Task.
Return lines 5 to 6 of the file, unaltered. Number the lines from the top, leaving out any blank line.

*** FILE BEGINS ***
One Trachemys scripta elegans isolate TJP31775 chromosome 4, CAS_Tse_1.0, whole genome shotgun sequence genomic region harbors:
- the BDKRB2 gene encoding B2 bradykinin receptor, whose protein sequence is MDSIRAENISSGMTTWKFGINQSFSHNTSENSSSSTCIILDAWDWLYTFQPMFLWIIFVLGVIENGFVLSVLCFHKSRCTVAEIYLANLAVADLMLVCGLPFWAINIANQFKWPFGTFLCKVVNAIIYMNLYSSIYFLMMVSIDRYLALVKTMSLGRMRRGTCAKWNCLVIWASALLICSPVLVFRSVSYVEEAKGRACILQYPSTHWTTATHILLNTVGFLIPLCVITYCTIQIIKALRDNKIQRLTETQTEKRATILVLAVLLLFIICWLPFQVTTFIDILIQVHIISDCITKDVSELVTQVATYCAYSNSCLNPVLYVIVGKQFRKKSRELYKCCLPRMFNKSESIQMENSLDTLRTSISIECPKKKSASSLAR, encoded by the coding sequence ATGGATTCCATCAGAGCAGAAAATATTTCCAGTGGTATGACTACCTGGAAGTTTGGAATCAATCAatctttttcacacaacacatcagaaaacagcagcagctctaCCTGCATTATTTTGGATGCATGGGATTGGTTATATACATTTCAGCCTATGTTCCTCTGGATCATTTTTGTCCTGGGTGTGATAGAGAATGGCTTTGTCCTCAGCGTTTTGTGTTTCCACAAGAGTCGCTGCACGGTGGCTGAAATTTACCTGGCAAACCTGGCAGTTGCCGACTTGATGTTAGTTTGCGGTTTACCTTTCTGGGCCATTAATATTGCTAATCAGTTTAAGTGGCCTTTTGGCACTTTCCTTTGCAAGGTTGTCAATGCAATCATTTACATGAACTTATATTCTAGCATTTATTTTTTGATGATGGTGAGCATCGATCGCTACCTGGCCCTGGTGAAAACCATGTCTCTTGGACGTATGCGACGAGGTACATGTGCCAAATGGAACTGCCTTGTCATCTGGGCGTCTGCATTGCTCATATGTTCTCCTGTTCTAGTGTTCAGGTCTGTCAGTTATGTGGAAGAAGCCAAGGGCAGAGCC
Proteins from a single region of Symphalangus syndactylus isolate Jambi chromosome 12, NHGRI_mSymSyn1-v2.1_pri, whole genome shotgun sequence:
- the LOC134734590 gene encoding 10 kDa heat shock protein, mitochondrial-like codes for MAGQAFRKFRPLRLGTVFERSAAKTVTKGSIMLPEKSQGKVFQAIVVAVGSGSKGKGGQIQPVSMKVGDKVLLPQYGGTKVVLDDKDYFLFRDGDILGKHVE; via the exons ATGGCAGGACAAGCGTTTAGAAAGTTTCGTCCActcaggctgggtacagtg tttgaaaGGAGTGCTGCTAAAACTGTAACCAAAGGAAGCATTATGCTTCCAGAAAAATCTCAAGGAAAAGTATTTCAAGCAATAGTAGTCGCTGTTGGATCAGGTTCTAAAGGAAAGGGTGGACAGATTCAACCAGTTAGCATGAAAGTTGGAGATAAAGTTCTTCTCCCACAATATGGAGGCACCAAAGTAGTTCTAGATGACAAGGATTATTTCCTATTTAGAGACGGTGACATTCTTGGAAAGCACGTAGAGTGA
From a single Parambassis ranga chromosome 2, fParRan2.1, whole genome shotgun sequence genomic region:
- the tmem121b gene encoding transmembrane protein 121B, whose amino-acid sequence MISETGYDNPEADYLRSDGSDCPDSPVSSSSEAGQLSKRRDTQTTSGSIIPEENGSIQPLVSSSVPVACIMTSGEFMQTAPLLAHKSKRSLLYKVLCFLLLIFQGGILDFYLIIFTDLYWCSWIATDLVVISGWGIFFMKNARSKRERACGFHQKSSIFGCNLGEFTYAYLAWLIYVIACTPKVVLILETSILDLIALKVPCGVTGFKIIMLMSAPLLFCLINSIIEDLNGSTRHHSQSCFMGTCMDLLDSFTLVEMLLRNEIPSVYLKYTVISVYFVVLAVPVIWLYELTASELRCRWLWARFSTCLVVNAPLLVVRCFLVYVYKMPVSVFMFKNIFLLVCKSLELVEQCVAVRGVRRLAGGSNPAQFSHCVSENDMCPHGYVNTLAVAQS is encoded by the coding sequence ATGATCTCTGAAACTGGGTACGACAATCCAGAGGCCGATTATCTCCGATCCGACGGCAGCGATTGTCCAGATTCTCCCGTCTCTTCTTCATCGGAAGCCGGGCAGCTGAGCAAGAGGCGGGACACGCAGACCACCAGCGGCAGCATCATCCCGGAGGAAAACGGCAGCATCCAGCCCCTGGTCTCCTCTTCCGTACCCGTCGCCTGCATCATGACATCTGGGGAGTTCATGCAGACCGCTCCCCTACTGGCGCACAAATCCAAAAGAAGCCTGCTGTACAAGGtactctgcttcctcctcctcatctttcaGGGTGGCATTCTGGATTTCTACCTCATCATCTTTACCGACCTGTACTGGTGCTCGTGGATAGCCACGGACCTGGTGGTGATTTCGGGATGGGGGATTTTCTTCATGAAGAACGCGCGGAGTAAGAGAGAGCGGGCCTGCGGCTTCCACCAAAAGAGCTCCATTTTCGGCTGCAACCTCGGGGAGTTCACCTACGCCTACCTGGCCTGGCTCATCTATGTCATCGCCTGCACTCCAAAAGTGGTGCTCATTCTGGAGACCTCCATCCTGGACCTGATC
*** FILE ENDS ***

From a single Parambassis ranga chromosome 2, fParRan2.1, whole genome shotgun sequence genomic region:
- the tmem121b gene encoding transmembrane protein 121B, whose amino-acid sequence MISETGYDNPEADYLRSDGSDCPDSPVSSSSEAGQLSKRRDTQTTSGSIIPEENGSIQPLVSSSVPVACIMTSGEFMQTAPLLAHKSKRSLLYKVLCFLLLIFQGGILDFYLIIFTDLYWCSWIATDLVVISGWGIFFMKNARSKRERACGFHQKSSIFGCNLGEFTYAYLAWLIYVIACTPKVVLILETSILDLIALKVPCGVTGFKIIMLMSAPLLFCLINSIIEDLNGSTRHHSQSCFMGTCMDLLDSFTLVEMLLRNEIPSVYLKYTVISVYFVVLAVPVIWLYELTASELRCRWLWARFSTCLVVNAPLLVVRCFLVYVYKMPVSVFMFKNIFLLVCKSLELVEQCVAVRGVRRLAGGSNPAQFSHCVSENDMCPHGYVNTLAVAQS is encoded by the coding sequence ATGATCTCTGAAACTGGGTACGACAATCCAGAGGCCGATTATCTCCGATCCGACGGCAGCGATTGTCCAGATTCTCCCGTCTCTTCTTCATCGGAAGCCGGGCAGCTGAGCAAGAGGCGGGACACGCAGACCACCAGCGGCAGCATCATCCCGGAGGAAAACGGCAGCATCCAGCCCCTGGTCTCCTCTTCCGTACCCGTCGCCTGCATCATGACATCTGGGGAGTTCATGCAGACCGCTCCCCTACTGGCGCACAAATCCAAAAGAAGCCTGCTGTACAAGGtactctgcttcctcctcctcatctttcaGGGTGGCATTCTGGATTTCTACCTCATCATCTTTACCGACCTGTACTGGTGCTCGTGGATAGCCACGGACCTGGTGGTGATTTCGGGATGGGGGATTTTCTTCATGAAGAACGCGCGGAGTAAGAGAGAGCGGGCCTGCGGCTTCCACCAAAAGAGCTCCATTTTCGGCTGCAACCTCGGGGAGTTCACCTACGCCTACCTGGCCTGGCTCATCTATGTCATCGCCTGCACTCCAAAAGTGGTGCTCATTCTGGAGACCTCCATCCTGGACCTGATC